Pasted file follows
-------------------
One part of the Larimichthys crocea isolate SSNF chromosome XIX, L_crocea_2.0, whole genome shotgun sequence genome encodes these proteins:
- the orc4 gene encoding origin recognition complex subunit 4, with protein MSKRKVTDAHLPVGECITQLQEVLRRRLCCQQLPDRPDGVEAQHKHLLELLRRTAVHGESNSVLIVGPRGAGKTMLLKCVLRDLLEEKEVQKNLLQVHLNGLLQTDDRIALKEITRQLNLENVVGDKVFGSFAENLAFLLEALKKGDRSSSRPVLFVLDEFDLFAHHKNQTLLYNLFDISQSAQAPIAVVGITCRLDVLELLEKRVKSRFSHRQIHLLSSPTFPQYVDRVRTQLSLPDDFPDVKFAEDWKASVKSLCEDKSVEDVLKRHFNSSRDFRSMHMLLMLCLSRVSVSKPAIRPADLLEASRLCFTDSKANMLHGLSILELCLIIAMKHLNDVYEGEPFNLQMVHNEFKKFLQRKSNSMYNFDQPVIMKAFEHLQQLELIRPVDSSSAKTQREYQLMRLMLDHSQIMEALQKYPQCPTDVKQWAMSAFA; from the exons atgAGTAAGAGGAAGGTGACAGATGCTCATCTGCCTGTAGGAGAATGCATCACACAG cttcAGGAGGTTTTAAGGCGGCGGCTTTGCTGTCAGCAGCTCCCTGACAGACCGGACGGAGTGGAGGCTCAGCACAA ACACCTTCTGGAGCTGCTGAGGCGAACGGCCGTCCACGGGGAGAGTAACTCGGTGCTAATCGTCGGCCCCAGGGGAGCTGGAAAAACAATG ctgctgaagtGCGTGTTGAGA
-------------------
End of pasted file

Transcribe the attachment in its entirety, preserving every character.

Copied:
One part of the Larimichthys crocea isolate SSNF chromosome XIX, L_crocea_2.0, whole genome shotgun sequence genome encodes these proteins:
- the orc4 gene encoding origin recognition complex subunit 4, with protein MSKRKVTDAHLPVGECITQLQEVLRRRLCCQQLPDRPDGVEAQHKHLLELLRRTAVHGESNSVLIVGPRGAGKTMLLKCVLRDLLEEKEVQKNLLQVHLNGLLQTDDRIALKEITRQLNLENVVGDKVFGSFAENLAFLLEALKKGDRSSSRPVLFVLDEFDLFAHHKNQTLLYNLFDISQSAQAPIAVVGITCRLDVLELLEKRVKSRFSHRQIHLLSSPTFPQYVDRVRTQLSLPDDFPDVKFAEDWKASVKSLCEDKSVEDVLKRHFNSSRDFRSMHMLLMLCLSRVSVSKPAIRPADLLEASRLCFTDSKANMLHGLSILELCLIIAMKHLNDVYEGEPFNLQMVHNEFKKFLQRKSNSMYNFDQPVIMKAFEHLQQLELIRPVDSSSAKTQREYQLMRLMLDHSQIMEALQKYPQCPTDVKQWAMSAFA; from the exons atgAGTAAGAGGAAGGTGACAGATGCTCATCTGCCTGTAGGAGAATGCATCACACAG cttcAGGAGGTTTTAAGGCGGCGGCTTTGCTGTCAGCAGCTCCCTGACAGACCGGACGGAGTGGAGGCTCAGCACAA ACACCTTCTGGAGCTGCTGAGGCGAACGGCCGTCCACGGGGAGAGTAACTCGGTGCTAATCGTCGGCCCCAGGGGAGCTGGAAAAACAATG ctgctgaagtGCGTGTTGAGA